Tuesday, 26 May 2020

Playing solo ...

Despite the lockdown and the working-from-home regime, I didn't find much time to play some solo games, although I tried a few things.

First was a game using Victory - The Blocks of War, an older Columbia Blockgame. The picture below shows the starting position. I played a few turns, but somehow, it feels rather empty.


Then I tried a few turns of Ludus Gladiatorius, but the rock-papers-scissors aspect of that game made me quit after a few turns.



But I still have the plastic model of an old Colosseum set lying around (I had this since I was a kid, and always kept it). Perhaps I should give that a paintjob and try the game again?


Sunday, 24 May 2020

Some new acquisitions

I've been working from home for the past 2 months. To break the monotony of endless Skype sessions, video-recordings of lectures, hammering out corona-policies for our Faculty, and constantly feeling like I'm between 3 anvils and 5 hammers, I need some escapist reading material.

So this arrived in the mailbox a few days ago.


Sunday, 3 May 2020

Two new units

I finally managed to finish 2 units which have been sitting on my painting desk for quite some time.

The first is a unit of 4 flats, to be used in the 42mm imaginations setting.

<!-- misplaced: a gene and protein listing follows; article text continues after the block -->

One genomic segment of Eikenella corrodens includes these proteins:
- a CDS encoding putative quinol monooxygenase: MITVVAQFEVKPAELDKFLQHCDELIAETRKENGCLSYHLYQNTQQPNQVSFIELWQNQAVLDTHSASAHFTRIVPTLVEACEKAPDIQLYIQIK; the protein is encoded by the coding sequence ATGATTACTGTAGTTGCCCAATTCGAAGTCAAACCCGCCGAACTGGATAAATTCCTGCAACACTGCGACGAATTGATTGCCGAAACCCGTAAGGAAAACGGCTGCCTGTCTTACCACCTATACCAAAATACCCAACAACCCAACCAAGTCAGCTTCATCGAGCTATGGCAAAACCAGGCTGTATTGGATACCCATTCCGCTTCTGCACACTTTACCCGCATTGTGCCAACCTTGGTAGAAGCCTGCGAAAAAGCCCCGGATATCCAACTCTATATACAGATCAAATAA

The second is a unit of plastic beastmen from the old GW/MB Battlemasters game. I modified them by a few simple weapon swaps and adding a spear+banner using a decal that is from the same time as the figures, almost 30 years old by now ;-)




Monday, 13 April 2020

So, how to run an Hyboria-styled campaign?

My recent entries on Tony Bath's Hyboria have started me thinking about running something similar. Mind you, this does not mean there will be an Hyboria-style campaign. Especially with my current workload at the university, it's not something for the immediate future, but it's always nice to think about future projects.

Back in 2000 I participated in a campaign called Hyperborea, run by long-time wargaming friend Alan Huyton. The whole thing was run in the philosophy of matrix-gaming, with players submitting orders on anything each campaign turn. I was living in the USA at the time, so I never participated in any of the miniatures battles that resulted, but maybe other participants did, I'm not sure.